Any Health Risks to Raising a Glass of Green Beer?

green beer, St. Patrick's Day

When the calendar turns to March, Americans love to celebrate Irish culture, often with St. Patrick’s Day parades, corned beef and cabbage and a frosty mug of green beer.

The colorful brew is simply regular beer dyed green using food coloring or natural ingredients like spirulina. While there are no special ingredients or additives to make green beer either healthier or more harmful than “normal” beer, the health impacts may surprise you.

The good news? Some types of beer contain antioxidants like polyphenols, which have been linked to a reduced risk of heart disease and certain types of cancer.

However, there are some health drawbacks to green beer – especially if you drink too many in a short period of time. Four to five alcoholic drinks within two hours is considered excessive and consistently drinking at that rate can cause health issues per the Centers for Disease Control and Prevention.

Here are some things to consider:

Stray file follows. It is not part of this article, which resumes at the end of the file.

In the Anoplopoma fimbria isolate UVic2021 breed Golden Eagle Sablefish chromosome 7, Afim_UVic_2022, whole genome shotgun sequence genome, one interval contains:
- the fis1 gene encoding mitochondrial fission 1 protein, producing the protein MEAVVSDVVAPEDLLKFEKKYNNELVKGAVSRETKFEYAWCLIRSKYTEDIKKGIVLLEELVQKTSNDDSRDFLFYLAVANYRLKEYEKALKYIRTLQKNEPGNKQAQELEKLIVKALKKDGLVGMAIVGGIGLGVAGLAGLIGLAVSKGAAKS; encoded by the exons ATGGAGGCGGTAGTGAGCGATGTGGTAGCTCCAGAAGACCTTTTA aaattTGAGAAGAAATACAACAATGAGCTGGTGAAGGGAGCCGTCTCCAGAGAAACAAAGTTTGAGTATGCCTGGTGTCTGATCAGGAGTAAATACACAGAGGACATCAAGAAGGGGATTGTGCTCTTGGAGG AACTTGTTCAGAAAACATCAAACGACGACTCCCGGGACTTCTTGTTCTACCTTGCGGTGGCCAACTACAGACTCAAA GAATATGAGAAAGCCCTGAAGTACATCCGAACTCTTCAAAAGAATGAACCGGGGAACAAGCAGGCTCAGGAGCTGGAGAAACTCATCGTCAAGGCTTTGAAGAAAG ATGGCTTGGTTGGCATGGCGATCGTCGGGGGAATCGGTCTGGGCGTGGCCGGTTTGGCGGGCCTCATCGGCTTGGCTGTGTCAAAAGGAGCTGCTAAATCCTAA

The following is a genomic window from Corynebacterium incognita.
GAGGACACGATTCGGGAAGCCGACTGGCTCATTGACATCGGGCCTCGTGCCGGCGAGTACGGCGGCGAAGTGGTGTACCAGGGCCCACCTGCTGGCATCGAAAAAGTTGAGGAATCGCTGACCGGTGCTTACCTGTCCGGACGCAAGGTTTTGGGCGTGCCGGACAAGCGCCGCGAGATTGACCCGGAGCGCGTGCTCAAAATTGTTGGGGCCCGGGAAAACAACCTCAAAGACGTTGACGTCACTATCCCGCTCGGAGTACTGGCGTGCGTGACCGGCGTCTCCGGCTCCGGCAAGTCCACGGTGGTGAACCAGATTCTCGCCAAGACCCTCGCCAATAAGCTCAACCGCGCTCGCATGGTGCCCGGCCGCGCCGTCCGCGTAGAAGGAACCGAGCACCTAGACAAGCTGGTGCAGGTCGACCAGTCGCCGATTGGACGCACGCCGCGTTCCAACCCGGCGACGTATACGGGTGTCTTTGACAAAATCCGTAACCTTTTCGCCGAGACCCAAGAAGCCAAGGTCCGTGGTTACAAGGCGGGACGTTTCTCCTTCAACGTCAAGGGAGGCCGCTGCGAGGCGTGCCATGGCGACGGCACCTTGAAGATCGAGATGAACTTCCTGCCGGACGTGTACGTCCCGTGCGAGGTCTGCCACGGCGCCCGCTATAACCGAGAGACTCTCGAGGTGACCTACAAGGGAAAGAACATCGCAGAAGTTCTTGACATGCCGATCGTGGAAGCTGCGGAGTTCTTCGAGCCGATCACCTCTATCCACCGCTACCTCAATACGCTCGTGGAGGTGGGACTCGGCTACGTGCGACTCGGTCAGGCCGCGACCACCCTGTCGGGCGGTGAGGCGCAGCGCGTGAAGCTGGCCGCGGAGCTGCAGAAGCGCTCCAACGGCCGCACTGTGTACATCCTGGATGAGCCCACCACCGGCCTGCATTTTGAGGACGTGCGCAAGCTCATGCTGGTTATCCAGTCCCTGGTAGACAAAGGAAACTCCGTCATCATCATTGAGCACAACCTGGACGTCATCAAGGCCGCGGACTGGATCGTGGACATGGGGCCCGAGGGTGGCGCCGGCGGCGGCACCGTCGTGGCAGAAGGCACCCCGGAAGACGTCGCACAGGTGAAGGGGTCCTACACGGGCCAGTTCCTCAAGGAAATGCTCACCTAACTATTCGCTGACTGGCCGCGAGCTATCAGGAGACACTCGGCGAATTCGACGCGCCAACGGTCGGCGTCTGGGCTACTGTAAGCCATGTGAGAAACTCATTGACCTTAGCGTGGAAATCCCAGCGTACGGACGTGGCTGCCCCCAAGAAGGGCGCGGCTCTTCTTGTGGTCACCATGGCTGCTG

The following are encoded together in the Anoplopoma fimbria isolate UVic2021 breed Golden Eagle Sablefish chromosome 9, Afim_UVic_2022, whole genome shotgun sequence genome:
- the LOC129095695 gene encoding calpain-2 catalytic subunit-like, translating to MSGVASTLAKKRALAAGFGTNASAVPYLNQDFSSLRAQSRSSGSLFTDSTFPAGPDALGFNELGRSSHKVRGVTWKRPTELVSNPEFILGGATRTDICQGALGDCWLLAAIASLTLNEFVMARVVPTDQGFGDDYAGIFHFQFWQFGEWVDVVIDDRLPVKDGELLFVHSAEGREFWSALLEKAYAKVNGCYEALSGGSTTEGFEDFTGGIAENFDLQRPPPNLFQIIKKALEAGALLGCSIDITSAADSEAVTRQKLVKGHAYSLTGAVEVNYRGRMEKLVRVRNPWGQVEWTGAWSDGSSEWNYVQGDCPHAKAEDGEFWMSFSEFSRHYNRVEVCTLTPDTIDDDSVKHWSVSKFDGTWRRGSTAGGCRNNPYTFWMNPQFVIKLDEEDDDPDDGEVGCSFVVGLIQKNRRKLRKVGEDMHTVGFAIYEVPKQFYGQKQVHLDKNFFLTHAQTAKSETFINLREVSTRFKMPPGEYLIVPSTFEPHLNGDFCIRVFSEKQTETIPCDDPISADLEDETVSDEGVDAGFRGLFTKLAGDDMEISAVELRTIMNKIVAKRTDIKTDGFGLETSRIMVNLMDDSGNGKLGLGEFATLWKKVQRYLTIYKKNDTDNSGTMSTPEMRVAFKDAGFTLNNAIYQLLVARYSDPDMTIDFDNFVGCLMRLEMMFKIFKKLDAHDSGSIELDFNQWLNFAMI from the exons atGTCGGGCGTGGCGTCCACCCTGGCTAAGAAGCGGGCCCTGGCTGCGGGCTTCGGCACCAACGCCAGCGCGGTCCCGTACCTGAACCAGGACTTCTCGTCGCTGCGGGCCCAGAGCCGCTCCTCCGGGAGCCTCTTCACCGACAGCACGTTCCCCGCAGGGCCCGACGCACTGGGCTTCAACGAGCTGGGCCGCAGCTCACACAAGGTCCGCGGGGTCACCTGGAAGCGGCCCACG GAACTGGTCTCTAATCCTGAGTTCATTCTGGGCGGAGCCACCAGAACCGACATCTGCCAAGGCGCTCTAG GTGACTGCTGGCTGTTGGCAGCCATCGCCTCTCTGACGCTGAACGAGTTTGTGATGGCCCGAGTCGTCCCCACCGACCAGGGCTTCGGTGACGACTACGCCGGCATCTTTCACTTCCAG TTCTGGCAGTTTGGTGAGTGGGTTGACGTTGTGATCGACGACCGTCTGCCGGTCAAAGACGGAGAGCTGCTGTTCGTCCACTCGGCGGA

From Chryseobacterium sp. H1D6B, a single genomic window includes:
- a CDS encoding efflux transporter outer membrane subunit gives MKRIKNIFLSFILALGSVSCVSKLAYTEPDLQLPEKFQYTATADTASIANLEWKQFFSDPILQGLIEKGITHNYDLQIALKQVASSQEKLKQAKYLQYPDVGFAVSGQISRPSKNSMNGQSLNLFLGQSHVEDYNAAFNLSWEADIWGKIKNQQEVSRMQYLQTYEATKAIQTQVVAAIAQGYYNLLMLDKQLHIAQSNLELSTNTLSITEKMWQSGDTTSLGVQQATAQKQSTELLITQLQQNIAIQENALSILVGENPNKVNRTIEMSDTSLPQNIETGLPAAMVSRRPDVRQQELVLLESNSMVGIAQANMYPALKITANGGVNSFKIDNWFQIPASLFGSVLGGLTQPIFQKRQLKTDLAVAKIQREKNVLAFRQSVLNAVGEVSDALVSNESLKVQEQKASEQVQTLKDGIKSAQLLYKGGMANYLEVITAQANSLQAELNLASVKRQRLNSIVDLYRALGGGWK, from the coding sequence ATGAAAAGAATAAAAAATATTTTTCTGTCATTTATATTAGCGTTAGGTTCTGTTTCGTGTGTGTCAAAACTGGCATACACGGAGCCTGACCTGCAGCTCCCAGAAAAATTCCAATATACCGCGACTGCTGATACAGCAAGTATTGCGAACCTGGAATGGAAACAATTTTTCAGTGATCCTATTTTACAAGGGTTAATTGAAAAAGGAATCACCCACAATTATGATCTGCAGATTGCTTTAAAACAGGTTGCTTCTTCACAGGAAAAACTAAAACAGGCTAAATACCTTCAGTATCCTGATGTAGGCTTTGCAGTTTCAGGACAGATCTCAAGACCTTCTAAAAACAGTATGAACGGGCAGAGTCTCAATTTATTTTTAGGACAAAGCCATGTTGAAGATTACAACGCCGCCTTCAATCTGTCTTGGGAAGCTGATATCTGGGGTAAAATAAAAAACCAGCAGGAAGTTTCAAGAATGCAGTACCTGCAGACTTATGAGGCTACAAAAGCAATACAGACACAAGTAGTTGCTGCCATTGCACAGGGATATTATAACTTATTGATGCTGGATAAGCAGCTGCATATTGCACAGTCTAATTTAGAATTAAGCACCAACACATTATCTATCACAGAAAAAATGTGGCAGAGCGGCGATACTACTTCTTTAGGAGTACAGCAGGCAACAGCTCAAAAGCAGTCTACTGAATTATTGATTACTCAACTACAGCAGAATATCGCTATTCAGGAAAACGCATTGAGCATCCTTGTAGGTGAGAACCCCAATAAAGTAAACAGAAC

• Alcohol content: Alcohol is a depressant and can impair judgment, coordination and cognitive function.
  • Overconsumption can lead to liver damage, high blood pressure and other health problems.
  • Calories: Beer is high in calories, with some varieties containing as many as 200 calories per bottle.
  • Dehydration: Alcohol is a diuretic, which means it can cause dehydration and electrolyte imbalances in the body.
  • Food coloring: While food coloring is generally considered safe, some people may have an allergic reaction or experience gastrointestinal discomfort after consuming large amounts.

You don’t need bartender skills to indulge in a green beer on March 17. Simply place a drop of green food coloring (liquid, not gel) into the bottom of a glass, then fill with light-colored beer (or a nonalcoholic alternative) and enjoy!

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Think Green (and healthy!) on St. Patrick’s Day